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Biological Invasions

, Volume 20, Issue 11, pp 3207–3226 | Cite as

Introduction history and genetic diversity of the invasive ant Solenopsis geminata in the Galápagos Islands

  • Nina Wauters
  • Wouter Dekoninck
  • Denis Fournier
Original Paper

Abstract

The Galápagos Islands constitute one of the most pristine tropical systems on Earth. However, the complex and fragile equilibrium of native species is threatened by invasive species, among which is one of the most successful ants in the world, the tropical fire ant, Solenopsis geminata. We characterized the genetic structure and diversity of populations of S. geminata in the Galápagos Islands and unravelled the archipelago colonization by combining Bayesian clustering methods and coalescent-based scenario testing. Using 12 microsatellite markers and one mitochondrial DNA fragment (COI), we analysed individuals collected in all main invaded islands of the archipelago and from the native areas in Costa Rica and mainland Ecuador. We also used mitochondrial DNA to infer evolutionary relationships of samples collected in Galápagos Islands, Ecuador, Costa Rica and other Latin American countries. Our results showed that genetic diversity was significantly lower in Galápagos Islands and mainland Ecuador populations when compared to Costa Rican populations, and that samples from Galápagos Islands and mainland Ecuador (Guayaquil) clustered in a single group and all share a single mtDNA haplotype. Approximate Bayesian Computation favoured a scenario assuming that populations from Galápagos Islands diverged from mainland Ecuador. The city of Guyaquil, an obligatory hub for tourism and trade, could act as a bridgehead.

Keywords

Approximate Bayesian Computation Biological invasions Founder effect Island colonization Microsatellites 

Notes

Acknowledgements

We are grateful to M. Martin Cerezo for her help in genotyping, J. Kwasigroch for his assisting during the process of data simulation, J. Parikka for his reading of the first draft of this manuscript and H.J. Axen, J. Foucaud, D. Gotzek, T. Guillemaud, F. Hendrickx, E. Lombaert and anonymous referees for their useful comments on a previous version of this paper. This work was supported by several grants from the Belgian FRS-FNRS (Fonds National pour la Recherche Scientifique) (DF), the Fonds Defay (DF), the Royal Belgian Institute of Natural Sciences (WD) and the King Léopold III Fund (WD). We are also grateful to Gontran Sonet (RBINS) for his help preparing and calibrating the sequencer. The molecular research was funded by the FWO project (G0D2915N)—Poneroid Ants of Ecuador (Formicidae: Agroecomyrmicinae, Amblyoponinae, Ponerinae, Proceratiinae, Paraponerinae). All administration on legislation and permits was done with the help of Henri Herrera and Sonia Cisneros of the Charles Darwin Foundation in collaboration with the Galapagos National Park Directorate (GNPD). This publication is contribution number 2195 of the Charles Darwin Foundation for the Galápagos Islands.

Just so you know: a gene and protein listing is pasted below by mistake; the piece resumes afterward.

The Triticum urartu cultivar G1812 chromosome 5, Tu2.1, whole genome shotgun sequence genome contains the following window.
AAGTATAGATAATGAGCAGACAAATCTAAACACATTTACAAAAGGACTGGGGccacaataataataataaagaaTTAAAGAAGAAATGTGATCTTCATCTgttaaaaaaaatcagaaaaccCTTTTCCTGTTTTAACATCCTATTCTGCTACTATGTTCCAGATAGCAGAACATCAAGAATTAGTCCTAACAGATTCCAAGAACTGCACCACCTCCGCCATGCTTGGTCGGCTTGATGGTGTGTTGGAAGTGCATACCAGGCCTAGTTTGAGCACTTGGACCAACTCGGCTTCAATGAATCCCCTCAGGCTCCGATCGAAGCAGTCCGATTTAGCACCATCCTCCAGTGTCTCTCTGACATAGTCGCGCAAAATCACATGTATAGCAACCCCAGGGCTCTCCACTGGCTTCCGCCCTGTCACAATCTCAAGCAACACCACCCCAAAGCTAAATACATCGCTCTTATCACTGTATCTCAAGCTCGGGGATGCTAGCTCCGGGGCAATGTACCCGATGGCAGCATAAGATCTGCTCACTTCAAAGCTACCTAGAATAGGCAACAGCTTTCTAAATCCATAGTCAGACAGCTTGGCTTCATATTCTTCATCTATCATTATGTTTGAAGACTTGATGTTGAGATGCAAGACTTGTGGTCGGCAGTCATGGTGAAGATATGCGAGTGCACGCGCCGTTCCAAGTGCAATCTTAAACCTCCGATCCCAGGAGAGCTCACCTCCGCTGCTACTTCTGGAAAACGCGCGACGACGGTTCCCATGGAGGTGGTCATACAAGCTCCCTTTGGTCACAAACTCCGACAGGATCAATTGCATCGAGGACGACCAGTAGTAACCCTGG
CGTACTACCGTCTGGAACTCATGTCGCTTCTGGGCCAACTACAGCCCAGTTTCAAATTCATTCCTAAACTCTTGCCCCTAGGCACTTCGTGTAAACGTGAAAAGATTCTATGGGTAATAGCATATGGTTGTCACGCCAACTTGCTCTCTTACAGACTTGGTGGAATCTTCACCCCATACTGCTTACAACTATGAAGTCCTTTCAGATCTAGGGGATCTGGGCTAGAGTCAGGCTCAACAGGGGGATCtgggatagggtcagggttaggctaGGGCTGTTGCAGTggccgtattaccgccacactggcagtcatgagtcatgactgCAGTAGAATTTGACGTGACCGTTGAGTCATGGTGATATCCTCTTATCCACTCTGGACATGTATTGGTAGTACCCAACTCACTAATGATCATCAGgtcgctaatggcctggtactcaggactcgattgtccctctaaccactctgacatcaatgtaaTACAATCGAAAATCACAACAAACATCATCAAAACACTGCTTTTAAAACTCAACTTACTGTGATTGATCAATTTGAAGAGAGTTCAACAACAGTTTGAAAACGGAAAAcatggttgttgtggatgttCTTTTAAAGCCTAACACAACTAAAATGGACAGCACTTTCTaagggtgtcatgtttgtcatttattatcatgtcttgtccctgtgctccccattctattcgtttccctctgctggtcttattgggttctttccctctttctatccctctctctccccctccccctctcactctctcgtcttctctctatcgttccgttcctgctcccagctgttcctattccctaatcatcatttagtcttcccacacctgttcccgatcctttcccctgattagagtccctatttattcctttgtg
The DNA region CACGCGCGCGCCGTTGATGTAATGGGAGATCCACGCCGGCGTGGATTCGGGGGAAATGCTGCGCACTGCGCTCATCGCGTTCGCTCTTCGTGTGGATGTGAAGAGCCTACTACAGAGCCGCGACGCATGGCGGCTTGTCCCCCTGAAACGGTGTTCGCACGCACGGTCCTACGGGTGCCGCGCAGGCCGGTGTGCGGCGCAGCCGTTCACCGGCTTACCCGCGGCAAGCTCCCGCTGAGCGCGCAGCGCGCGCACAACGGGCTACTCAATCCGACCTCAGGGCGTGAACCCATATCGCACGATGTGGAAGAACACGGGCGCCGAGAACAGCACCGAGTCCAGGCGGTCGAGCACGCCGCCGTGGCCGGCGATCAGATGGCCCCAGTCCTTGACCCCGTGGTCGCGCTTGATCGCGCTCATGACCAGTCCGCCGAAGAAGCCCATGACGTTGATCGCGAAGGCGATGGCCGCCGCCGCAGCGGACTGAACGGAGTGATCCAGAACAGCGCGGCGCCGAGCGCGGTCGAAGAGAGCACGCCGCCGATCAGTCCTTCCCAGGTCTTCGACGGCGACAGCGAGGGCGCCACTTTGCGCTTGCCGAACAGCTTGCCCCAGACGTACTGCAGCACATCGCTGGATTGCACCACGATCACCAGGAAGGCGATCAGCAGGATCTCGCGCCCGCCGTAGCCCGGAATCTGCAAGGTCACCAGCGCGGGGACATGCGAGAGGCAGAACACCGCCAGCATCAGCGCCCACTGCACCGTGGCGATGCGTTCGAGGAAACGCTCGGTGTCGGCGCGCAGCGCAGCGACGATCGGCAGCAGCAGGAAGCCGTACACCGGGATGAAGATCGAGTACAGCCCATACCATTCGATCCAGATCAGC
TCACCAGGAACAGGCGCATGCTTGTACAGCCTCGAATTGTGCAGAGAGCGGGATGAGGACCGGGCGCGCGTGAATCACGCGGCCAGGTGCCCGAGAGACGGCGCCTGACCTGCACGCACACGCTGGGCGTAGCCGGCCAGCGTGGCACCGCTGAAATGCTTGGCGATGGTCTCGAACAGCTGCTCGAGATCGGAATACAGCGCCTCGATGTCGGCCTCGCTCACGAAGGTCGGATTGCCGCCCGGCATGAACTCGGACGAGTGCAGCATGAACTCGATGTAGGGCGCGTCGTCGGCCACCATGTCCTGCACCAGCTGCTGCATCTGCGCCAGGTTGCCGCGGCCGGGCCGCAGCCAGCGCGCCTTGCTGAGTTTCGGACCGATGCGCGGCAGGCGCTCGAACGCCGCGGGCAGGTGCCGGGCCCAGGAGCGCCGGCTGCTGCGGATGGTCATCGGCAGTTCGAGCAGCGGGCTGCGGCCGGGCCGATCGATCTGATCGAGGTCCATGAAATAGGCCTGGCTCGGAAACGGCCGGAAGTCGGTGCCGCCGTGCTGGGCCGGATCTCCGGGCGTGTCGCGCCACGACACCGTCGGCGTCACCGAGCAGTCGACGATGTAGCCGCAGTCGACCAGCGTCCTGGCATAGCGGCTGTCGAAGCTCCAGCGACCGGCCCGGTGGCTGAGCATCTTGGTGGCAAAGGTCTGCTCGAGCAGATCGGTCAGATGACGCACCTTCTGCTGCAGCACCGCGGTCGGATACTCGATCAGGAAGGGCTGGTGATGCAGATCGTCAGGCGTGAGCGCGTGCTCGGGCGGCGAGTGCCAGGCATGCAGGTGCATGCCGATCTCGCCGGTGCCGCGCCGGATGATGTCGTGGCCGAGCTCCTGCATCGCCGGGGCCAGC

Author contributions

D.F. designed the study. All authors collected samples. N.W. performed the molecular work. N.W. and D.F. analysed the data. N.W. and D.F. wrote the manuscript with input from W.D.

Supplementary material

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© Springer International Publishing AG, part of Springer Nature 2018

Authors and Affiliations

  1. 1.Unit of Evolutionary Biology and EcologyUniversité libre de BruxellesBrusselsBelgium
  2. 2.Royal Belgian Institute of Natural SciencesBrusselsBelgium

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